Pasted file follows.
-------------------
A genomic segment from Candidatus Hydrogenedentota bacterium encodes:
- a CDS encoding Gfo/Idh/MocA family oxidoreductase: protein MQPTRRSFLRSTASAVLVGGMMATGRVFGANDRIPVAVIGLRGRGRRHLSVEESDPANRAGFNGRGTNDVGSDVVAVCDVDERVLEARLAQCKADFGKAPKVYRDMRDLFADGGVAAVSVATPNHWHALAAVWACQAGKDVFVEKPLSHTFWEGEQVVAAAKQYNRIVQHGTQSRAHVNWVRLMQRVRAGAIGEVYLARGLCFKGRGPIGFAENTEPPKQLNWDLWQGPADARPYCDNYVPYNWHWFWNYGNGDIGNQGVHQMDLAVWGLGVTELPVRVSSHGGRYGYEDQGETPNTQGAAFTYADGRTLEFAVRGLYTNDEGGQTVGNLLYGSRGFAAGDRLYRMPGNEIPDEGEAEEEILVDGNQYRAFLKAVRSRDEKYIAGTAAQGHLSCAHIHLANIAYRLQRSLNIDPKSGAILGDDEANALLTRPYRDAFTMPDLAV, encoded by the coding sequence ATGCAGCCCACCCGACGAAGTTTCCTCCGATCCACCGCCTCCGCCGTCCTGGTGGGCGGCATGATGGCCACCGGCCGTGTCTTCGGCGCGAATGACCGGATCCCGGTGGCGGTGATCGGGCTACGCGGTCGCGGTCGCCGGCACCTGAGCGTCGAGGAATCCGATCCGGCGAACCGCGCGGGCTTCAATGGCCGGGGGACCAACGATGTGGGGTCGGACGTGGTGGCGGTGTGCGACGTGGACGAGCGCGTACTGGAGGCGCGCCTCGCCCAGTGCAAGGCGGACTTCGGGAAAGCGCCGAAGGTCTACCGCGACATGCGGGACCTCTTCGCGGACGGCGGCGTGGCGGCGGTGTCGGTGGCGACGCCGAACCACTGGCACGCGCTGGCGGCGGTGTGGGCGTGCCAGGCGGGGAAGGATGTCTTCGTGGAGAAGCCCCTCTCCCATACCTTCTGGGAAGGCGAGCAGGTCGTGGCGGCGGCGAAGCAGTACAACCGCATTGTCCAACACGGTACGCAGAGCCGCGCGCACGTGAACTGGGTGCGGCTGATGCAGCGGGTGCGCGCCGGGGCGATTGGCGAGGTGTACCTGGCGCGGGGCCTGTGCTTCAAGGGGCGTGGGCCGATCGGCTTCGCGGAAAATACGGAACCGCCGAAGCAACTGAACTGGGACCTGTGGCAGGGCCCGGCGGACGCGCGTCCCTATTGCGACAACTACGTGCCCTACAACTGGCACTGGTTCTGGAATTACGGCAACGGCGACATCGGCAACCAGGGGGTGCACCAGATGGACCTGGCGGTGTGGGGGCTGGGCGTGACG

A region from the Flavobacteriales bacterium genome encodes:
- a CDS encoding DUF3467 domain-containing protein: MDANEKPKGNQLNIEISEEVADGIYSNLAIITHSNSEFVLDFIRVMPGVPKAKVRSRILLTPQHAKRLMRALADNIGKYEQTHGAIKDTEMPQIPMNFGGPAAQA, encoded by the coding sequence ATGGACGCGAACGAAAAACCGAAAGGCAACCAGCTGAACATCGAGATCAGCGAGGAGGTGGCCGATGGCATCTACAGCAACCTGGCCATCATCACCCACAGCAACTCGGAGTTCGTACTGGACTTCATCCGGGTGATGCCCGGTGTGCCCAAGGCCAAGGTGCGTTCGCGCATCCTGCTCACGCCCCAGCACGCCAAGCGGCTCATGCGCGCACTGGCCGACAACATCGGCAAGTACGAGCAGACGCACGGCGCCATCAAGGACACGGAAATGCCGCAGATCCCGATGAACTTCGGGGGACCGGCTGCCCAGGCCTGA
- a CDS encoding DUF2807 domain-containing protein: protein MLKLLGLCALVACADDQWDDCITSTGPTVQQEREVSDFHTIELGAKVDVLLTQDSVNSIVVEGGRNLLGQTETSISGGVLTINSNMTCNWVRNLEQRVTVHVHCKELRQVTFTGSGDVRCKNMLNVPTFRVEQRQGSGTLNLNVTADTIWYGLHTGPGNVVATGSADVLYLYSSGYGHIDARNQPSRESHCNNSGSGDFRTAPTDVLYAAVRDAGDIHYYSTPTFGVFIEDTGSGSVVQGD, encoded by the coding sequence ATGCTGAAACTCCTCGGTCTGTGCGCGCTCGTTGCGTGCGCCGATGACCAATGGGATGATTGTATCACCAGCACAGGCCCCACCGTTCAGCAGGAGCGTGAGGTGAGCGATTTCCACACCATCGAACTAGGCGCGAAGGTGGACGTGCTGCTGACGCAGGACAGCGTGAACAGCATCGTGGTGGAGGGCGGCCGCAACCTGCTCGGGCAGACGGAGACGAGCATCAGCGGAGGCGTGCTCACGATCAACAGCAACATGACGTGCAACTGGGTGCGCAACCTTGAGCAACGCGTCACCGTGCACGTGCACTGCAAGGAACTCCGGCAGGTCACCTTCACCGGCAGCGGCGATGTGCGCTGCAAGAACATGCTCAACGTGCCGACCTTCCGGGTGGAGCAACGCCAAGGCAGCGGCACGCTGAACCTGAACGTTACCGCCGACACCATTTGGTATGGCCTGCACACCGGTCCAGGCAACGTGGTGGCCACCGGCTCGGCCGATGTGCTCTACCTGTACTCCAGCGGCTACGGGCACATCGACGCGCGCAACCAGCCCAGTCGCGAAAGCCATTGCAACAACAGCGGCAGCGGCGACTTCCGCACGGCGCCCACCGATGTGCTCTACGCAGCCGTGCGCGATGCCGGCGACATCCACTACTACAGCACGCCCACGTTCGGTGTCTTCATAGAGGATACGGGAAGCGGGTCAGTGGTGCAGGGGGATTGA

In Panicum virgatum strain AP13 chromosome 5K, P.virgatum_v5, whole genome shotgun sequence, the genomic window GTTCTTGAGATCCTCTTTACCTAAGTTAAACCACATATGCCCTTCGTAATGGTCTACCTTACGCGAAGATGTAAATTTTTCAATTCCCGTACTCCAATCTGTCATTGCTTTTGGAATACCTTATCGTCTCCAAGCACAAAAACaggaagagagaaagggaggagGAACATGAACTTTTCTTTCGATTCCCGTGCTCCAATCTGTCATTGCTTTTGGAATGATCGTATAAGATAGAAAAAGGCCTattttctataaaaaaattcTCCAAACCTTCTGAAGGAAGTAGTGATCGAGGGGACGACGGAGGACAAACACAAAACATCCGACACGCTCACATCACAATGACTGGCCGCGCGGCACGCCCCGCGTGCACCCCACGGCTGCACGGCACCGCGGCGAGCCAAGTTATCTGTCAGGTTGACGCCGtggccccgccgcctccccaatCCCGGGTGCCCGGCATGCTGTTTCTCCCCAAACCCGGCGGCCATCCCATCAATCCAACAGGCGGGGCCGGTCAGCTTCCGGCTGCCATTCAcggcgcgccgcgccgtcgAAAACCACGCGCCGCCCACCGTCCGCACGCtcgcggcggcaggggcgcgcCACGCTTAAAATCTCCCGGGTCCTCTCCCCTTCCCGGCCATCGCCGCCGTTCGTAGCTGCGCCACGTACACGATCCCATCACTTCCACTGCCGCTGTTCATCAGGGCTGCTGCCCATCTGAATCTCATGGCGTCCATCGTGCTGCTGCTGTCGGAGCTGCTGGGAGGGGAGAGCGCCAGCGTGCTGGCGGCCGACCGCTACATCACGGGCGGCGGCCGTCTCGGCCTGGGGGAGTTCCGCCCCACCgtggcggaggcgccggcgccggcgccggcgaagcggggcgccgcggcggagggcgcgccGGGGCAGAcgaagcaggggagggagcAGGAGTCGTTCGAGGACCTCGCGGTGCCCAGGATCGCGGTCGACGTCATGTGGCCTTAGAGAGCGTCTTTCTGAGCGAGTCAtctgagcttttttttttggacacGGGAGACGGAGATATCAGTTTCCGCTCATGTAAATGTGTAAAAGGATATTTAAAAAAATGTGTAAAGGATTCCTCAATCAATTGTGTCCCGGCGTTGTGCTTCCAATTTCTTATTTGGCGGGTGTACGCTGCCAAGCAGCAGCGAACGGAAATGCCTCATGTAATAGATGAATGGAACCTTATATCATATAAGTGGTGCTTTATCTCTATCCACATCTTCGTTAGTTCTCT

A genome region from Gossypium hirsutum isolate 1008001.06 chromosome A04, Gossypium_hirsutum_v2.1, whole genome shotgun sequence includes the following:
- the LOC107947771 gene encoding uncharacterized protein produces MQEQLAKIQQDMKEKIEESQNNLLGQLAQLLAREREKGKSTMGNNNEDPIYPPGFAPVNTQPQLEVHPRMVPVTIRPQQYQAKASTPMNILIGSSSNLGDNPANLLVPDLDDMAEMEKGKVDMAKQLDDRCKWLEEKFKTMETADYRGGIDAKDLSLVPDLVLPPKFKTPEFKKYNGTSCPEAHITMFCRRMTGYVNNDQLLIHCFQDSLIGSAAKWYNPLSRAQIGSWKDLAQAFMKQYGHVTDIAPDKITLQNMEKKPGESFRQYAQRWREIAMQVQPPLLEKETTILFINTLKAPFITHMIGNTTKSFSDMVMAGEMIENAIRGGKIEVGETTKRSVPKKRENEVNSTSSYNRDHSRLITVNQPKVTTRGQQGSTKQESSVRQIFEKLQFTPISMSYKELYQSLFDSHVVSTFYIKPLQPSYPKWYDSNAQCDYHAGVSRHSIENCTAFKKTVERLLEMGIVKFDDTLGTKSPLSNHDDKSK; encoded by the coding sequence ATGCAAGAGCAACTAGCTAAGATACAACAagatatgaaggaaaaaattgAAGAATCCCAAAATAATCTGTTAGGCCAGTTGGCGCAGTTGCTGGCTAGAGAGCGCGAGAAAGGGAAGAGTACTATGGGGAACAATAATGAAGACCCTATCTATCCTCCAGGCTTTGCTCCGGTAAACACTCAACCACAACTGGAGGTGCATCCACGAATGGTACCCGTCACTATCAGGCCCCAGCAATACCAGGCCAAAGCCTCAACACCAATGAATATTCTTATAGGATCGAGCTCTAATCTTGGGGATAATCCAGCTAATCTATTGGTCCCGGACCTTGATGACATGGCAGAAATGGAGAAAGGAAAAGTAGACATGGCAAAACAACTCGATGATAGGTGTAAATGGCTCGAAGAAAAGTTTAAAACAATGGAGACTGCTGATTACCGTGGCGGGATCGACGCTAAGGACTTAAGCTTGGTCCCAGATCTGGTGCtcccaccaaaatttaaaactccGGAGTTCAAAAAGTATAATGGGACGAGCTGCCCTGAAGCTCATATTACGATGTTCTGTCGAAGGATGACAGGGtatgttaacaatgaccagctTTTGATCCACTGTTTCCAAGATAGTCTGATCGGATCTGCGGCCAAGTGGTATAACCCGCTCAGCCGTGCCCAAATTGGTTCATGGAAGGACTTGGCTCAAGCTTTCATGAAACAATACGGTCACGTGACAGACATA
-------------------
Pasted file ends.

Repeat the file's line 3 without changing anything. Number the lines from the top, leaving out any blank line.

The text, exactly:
A region from the Flavobacteriales bacterium genome encodes: